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Put the gold medal aside for just a moment. The prize money won by Anders Mol and Christian Sorum on Sunday afternoon in Paris will hit their bank accounts soon enough. The 1,200 points they earned for seeding purposes are, when it comes to the Norwegians, mostly irrelevant anyway; they haven’t began a tournament in a qualifier in more than five years, and might not for another decade, at least.

All of that – the medal, the money, the points that will vault Norway back up the World Rankings – are nice. But for Mol and Sorum, and the beach volleyball world at large, the biggest victory lay in the simple fact that they began and finished a tournament healthy, strong, and perhaps playing the best volleyball of their young and already storied careers.

“We’re able to play again, and we’re able to play pretty good,” Mol said, falling back on his usual penchant for understatement. “So that feels just amazing to be back. Now we’re satisfied, not with the medal, but that we’re able to play again. That’s the goal for the rest of the season next year, that we’re able to play again. That’s how we push our level.

“It feels really, really good to be back and to play at a high level again. It’s been a lot of ups and downs this year. We haven’t been able to play. We’ve had to pull out of three tournaments. Now it feels really amazing to be back, really have a good level, and we’re stoked to push our level again. That’s what we do when we play these tournaments, we get better.”

At this point, it’s fair to wonder: How much better can Norway actually get? They won their first tournament in 2018, which kicked off a string of three gold medals in a row, on beach volleyball’s grandest stages: Gstaad, Vienna, Hamburg. They amassed more prize money in a single month -- $230,000 – than anyone in the history of the game. They’ve since won 15 more events, including an Olympic gold medal in 2021 and a World Championship in 2022. They are, no matter what the rankings or seeding might suggest, unanimously considered the best team in the world, and are rapidly strengthening their case as the best in the sport’s relatively young history.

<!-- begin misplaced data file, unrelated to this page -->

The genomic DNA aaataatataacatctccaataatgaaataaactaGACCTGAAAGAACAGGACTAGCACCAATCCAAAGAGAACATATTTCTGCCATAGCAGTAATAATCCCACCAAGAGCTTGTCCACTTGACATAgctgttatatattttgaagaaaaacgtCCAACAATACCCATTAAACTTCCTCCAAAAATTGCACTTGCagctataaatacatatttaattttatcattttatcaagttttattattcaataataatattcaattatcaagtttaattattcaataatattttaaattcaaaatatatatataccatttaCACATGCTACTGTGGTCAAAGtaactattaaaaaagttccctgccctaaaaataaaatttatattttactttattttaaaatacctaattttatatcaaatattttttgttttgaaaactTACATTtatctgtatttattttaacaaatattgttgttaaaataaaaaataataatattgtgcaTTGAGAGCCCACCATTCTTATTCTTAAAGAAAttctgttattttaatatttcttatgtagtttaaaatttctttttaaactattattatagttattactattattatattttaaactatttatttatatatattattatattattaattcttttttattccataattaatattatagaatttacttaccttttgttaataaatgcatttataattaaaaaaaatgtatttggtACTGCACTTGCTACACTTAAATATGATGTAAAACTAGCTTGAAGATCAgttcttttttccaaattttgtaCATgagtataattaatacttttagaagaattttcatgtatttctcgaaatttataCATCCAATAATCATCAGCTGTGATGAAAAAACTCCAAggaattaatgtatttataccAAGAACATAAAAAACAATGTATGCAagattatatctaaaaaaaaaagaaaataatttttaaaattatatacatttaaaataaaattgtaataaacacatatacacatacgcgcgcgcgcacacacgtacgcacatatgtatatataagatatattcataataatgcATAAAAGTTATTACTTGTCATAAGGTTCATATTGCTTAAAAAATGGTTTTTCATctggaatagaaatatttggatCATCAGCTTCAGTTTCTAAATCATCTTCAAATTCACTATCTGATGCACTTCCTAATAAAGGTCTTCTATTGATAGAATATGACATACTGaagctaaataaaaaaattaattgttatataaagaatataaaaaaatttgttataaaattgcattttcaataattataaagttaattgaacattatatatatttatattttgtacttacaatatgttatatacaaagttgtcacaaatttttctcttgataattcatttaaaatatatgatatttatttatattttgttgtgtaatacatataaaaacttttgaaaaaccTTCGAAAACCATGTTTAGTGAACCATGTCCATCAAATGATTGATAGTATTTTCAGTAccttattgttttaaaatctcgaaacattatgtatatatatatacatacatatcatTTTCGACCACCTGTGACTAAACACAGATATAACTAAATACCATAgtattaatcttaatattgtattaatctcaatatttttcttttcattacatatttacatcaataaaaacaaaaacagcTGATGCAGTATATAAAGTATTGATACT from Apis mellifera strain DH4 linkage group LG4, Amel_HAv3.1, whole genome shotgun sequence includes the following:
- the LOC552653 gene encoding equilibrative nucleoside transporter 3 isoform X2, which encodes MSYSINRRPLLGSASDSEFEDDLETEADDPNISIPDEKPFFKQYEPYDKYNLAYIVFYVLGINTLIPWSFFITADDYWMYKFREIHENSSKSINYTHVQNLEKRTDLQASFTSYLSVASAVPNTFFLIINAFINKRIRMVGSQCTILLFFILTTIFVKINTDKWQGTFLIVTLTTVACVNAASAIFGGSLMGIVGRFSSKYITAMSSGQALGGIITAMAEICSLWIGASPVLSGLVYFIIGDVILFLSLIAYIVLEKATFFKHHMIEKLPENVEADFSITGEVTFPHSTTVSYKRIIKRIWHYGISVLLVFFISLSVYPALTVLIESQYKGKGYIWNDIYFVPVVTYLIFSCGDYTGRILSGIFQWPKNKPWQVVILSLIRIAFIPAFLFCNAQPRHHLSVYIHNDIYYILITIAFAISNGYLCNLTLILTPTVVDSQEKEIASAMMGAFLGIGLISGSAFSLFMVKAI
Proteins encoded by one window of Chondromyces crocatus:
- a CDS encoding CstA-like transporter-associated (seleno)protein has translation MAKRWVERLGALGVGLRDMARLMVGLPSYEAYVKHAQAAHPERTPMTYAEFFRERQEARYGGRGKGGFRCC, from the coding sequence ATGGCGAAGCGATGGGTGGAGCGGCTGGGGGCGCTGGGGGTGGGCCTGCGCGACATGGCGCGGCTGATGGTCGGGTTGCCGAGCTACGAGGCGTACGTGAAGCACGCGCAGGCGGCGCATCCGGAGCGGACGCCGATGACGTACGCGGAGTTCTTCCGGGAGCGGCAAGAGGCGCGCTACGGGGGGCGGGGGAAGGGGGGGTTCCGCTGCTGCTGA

“We know it’s so hard to win tournaments because the level has never been higher, so we know to win tournaments, we have to play so many good matches,” Sorum said. “It feels good to be back and winning good matches against good teams. It happened this week and it’s a good feeling.”

It would be easy for some to get lost amid all that grandeur. Yet Mol and Sorum, just 25 and 26 years old, respectively, have somehow remained grounded, to the point that, in the aftermath of their 21-19, 21-18 victory over Alex Brouwer and Robert Meeuwsen in the finals of the Paris Elite16, they spoke of the beauty of simply being able to practice again.

“It was for sure a special thing because it has been a struggle with injuries,” Sorum said. “To be able to practice really well last week was great and to play good volleyball, it was amazing to finish out that good feeling with a win.”

Technically, the Norwegians have competed in seven events this season, and Paris marked their third victory. But when you factor in three tournaments in which they had to pull out – two to illness, one to injury – Norway has only finished four on their feet. A 75 percent win rate, even for the Beach Volley Vikings, is unprecedented, as the Beach Pro Tour continues getting deeper and deeper with gold medal caliber talent, most notably the Dutch men they played in the finals.

If there has been an antidote to Norway, Brouwer and Meeuwsen have been it. In 19 career meetings – discounting a forfeit at the Hamburg Elite16 – Brouwer and Meeuwsen still hold the edge, winning 10, the only team on the planet who can claim a winning record over Mol and Sorum.

“It’s the team we have struggled the most against, it’s our biggest rival on the tour, and we’re just looking forward to many more battles with them,” Mol said. “They’ve been playing really good this year, it might be the best season they’ve had ever, so to beat them in this season is really fantastic.”

The silver medal will actually vault Brouwer and Meeuwsen to the top spot in the world rankings, supplanting Brazil’s George Wanderley and Andre Loyola. Mol and Sorum will be just 280 points behind. A fitting top to the beach volleyball world.

“Just super happy and it’s amazing,” Sorum said. “To be in a final and to win it in this stadium in Roland Garros, it was amazing.”